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5 Topics to include in your Workplace Safety Speech

Safety speechWriting a safety speech can be a daunting task.  But rather than staring at a computer screen for inspiration, we've put together some helpful topic reminders to include in your speech to get maximum motivation and attention from your workforce.  Refer to these five must-have topics to help get you started.

1. Give appreciation - In the book, Positivity, by Barbara Fredrickson, her research found that just by getting staff to think of positive things, before a meeting, enables them to be more open to new ideas.  One way to do this, is at the start of your speech express gratitude to work members who have done a job well.  An example is "Let's be thankful team for the for the recent improvement in your safety record and the attention you have put into improving safety here".   Also, publicly thank those who have done the right behaviour.  This is a great reward for good safety performance and is more effective than financial incentives.  Just by starting your speech on a positive note, you will find people more open to your speech and staff moods will lift.

2. Explain why safety is important- People need to feel that they are part of something bigger than themselves.  Don't just say safety is important.  Explain why and follow it up with action.  Staff want to feel safe at work and that their safety is important to the company, so make sure safety initiatives are always followed through by senior management.

Make sure you discuss:

  • the current safety performance and why it needs to be improved  (explanation)

  • the benefits to staff, company and community (expectation)

  • any negatives (explanation)

  • how the new safety initiative will be measured and what is expected from each staff member (expectation).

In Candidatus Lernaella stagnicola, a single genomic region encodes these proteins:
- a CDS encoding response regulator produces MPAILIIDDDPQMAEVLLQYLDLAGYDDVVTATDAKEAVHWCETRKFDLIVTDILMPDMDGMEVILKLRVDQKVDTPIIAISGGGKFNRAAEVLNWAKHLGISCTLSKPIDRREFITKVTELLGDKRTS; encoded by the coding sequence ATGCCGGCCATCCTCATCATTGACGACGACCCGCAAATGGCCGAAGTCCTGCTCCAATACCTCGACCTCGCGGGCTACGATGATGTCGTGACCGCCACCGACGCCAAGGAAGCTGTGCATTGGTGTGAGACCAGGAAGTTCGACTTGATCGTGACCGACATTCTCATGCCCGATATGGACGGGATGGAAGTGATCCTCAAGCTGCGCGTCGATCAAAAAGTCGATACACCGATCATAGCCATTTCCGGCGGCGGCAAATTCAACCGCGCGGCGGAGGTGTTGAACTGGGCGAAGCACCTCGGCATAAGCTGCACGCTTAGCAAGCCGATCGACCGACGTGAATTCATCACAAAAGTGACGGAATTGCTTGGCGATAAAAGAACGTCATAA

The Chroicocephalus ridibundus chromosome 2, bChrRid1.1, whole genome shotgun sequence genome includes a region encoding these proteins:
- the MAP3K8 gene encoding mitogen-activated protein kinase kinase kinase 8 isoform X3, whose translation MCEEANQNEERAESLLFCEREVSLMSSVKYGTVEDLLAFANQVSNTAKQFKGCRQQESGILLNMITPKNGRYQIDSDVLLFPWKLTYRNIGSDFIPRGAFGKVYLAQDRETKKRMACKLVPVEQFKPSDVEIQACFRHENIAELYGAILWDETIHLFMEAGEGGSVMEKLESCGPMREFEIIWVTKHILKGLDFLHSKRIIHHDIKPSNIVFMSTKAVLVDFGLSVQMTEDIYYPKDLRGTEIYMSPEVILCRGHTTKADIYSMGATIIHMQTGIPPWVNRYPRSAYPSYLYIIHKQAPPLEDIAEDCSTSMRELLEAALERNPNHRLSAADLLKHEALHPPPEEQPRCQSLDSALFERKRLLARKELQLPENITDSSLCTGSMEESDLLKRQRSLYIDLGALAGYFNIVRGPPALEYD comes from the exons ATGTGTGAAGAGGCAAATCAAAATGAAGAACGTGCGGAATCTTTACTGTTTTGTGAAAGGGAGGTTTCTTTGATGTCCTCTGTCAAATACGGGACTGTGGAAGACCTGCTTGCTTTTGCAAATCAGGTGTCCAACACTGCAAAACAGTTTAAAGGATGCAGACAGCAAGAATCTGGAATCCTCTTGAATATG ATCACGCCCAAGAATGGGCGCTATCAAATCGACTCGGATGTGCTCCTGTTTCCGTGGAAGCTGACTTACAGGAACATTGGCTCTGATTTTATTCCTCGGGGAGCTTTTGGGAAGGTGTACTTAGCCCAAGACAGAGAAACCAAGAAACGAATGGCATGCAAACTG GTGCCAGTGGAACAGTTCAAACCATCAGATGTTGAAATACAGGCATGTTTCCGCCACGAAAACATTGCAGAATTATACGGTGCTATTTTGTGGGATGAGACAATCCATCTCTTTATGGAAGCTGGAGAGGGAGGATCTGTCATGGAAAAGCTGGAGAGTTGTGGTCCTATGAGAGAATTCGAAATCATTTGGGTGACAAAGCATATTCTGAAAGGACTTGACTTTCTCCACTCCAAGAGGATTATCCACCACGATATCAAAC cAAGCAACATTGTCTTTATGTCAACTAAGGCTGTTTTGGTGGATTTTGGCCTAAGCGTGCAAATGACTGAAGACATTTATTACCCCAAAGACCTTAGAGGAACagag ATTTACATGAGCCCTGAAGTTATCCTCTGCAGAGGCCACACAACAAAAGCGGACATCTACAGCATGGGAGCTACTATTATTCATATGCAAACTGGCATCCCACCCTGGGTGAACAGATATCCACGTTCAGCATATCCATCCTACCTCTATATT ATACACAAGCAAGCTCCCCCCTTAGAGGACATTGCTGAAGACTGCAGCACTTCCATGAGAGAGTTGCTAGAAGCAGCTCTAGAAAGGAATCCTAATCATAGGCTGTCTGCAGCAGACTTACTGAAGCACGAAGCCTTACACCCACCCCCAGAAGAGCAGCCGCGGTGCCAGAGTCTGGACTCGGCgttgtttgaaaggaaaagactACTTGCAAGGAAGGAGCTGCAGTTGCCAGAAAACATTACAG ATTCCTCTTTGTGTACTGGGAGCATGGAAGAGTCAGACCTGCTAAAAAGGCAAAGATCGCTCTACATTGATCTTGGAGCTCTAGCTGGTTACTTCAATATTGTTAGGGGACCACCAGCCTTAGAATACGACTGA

2. Refer to your company safety message/core values  - The more you remind people of your company safety message, the better.  Aim to tie it in to you speech, at least twice.  Also mention your core values to gently nudge people in the right direction of the behaviour required.

3. Tell a safety story - Telling stories helps people to remember information and also provides an emotional connection to information.  Become a story detective in your company.  Talk to staff about their experiences and re-tell stories that provide examples of the behaviour you want to encourage  Even better - get someone who was injured to tell the story for you.  Research has found that staff are more likely to believe an end user's story about their experience, resulting in a greater likelihood of behaviour change.  A great resource to help you write better safety stories and messages can be found through the book, Transform your Safety Communication.  Get a free chapter here.

4. Focus on what's working - It's easy to blame people and get negative about a situation.  But this is the quickest way to get people to turn off and do more of the behaviour you don't want.  Rather than focusing on problems or negatives, get people to focus on what's working and what they need to do more of.  According to Chip and Dan Heath from the book Switch, in tough times we see problems everywhere (and let's face it, there are some people who see negatives even in good times).  To make progress, discovering what is working can help solve your problem.  By finding what is working and cloning it, you can start to direct people on what to do and how to get there.

5. Encourage team talk - Again, in the book, Switch, by Chip and Dan Heath, they stated that identities are central to the way people make decisions, any change effort that violates someone's identity is doomed to failure.  It's important to encourage group behaviour when people need to consider the group rather than themselves.  Staff will frame questions to themselves based on a whole range of identities such as gender, race, age and their job title.   The trick in using group identity when wanting staff to change behaviour or embrace a new goal is to word it so they make a decision based on what's best for the group.  Rally the troops by using inclusive language.  "Come on, guys, we're production people we're good at doing things safely!' or "Come on every-one, we're XYZers the best company in our industry, as a leader in our field we can do better than this!"

By incorporating these topics into your safety speech, you'll ensure that your staff are open to your message and keen to make improvements.


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